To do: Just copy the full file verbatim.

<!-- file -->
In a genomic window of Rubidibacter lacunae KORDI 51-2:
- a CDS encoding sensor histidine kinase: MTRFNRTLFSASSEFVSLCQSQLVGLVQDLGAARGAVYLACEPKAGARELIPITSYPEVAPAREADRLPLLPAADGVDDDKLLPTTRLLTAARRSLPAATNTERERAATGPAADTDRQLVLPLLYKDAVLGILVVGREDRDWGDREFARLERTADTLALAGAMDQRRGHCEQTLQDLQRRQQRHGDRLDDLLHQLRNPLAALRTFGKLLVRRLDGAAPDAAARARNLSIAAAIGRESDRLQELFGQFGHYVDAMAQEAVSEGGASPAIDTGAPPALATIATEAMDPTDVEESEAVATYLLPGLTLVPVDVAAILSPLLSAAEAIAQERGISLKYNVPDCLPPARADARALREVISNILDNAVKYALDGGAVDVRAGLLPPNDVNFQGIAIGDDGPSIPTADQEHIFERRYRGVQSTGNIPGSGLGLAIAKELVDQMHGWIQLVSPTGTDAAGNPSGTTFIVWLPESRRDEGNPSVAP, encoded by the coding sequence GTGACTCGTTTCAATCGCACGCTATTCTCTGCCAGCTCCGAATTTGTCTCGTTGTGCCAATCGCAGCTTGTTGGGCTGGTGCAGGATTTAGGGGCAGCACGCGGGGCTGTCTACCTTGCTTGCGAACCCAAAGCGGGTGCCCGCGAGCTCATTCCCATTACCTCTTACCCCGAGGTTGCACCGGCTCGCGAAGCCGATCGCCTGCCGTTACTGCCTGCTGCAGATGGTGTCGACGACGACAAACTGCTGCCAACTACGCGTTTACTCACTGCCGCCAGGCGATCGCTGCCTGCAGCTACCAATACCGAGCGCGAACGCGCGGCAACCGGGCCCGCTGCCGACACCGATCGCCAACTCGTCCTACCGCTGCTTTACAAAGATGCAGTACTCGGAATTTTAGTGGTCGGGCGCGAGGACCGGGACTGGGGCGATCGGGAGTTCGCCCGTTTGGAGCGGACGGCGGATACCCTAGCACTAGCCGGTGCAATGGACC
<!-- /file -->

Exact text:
In a genomic window of Rubidibacter lacunae KORDI 51-2:
- a CDS encoding sensor histidine kinase: MTRFNRTLFSASSEFVSLCQSQLVGLVQDLGAARGAVYLACEPKAGARELIPITSYPEVAPAREADRLPLLPAADGVDDDKLLPTTRLLTAARRSLPAATNTERERAATGPAADTDRQLVLPLLYKDAVLGILVVGREDRDWGDREFARLERTADTLALAGAMDQRRGHCEQTLQDLQRRQQRHGDRLDDLLHQLRNPLAALRTFGKLLVRRLDGAAPDAAARARNLSIAAAIGRESDRLQELFGQFGHYVDAMAQEAVSEGGASPAIDTGAPPALATIATEAMDPTDVEESEAVATYLLPGLTLVPVDVAAILSPLLSAAEAIAQERGISLKYNVPDCLPPARADARALREVISNILDNAVKYALDGGAVDVRAGLLPPNDVNFQGIAIGDDGPSIPTADQEHIFERRYRGVQSTGNIPGSGLGLAIAKELVDQMHGWIQLVSPTGTDAAGNPSGTTFIVWLPESRRDEGNPSVAP, encoded by the coding sequence GTGACTCGTTTCAATCGCACGCTATTCTCTGCCAGCTCCGAATTTGTCTCGTTGTGCCAATCGCAGCTTGTTGGGCTGGTGCAGGATTTAGGGGCAGCACGCGGGGCTGTCTACCTTGCTTGCGAACCCAAAGCGGGTGCCCGCGAGCTCATTCCCATTACCTCTTACCCCGAGGTTGCACCGGCTCGCGAAGCCGATCGCCTGCCGTTACTGCCTGCTGCAGATGGTGTCGACGACGACAAACTGCTGCCAACTACGCGTTTACTCACTGCCGCCAGGCGATCGCTGCCTGCAGCTACCAATACCGAGCGCGAACGCGCGGCAACCGGGCCCGCTGCCGACACCGATCGCCAACTCGTCCTACCGCTGCTTTACAAAGATGCAGTACTCGGAATTTTAGTGGTCGGGCGCGAGGACCGGGACTGGGGCGATCGGGAGTTCGCCCGTTTGGAGCGGACGGCGGATACCCTAGCACTAGCCGGTGCAATGGACC